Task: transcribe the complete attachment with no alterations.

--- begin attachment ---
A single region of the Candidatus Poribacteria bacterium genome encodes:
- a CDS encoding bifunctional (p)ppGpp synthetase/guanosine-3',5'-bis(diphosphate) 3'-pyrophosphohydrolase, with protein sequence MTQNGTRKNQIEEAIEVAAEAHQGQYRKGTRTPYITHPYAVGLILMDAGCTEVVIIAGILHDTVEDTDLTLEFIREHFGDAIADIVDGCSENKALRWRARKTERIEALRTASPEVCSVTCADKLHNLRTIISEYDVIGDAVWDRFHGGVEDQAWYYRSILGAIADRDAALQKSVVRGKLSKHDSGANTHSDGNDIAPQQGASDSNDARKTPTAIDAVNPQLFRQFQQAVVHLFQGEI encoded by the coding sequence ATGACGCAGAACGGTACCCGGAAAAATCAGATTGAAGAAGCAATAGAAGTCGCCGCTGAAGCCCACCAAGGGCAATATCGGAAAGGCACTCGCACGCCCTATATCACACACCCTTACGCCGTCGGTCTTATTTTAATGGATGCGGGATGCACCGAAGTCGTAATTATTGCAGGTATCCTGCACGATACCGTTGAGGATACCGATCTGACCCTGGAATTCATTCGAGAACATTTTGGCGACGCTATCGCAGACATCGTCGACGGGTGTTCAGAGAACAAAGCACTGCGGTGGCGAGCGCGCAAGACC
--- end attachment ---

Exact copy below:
A single region of the Candidatus Poribacteria bacterium genome encodes:
- a CDS encoding bifunctional (p)ppGpp synthetase/guanosine-3',5'-bis(diphosphate) 3'-pyrophosphohydrolase, with protein sequence MTQNGTRKNQIEEAIEVAAEAHQGQYRKGTRTPYITHPYAVGLILMDAGCTEVVIIAGILHDTVEDTDLTLEFIREHFGDAIADIVDGCSENKALRWRARKTERIEALRTASPEVCSVTCADKLHNLRTIISEYDVIGDAVWDRFHGGVEDQAWYYRSILGAIADRDAALQKSVVRGKLSKHDSGANTHSDGNDIAPQQGASDSNDARKTPTAIDAVNPQLFRQFQQAVVHLFQGEI encoded by the coding sequence ATGACGCAGAACGGTACCCGGAAAAATCAGATTGAAGAAGCAATAGAAGTCGCCGCTGAAGCCCACCAAGGGCAATATCGGAAAGGCACTCGCACGCCCTATATCACACACCCTTACGCCGTCGGTCTTATTTTAATGGATGCGGGATGCACCGAAGTCGTAATTATTGCAGGTATCCTGCACGATACCGTTGAGGATACCGATCTGACCCTGGAATTCATTCGAGAACATTTTGGCGACGCTATCGCAGACATCGTCGACGGGTGTTCAGAGAACAAAGCACTGCGGTGGCGAGCGCGCAAGACC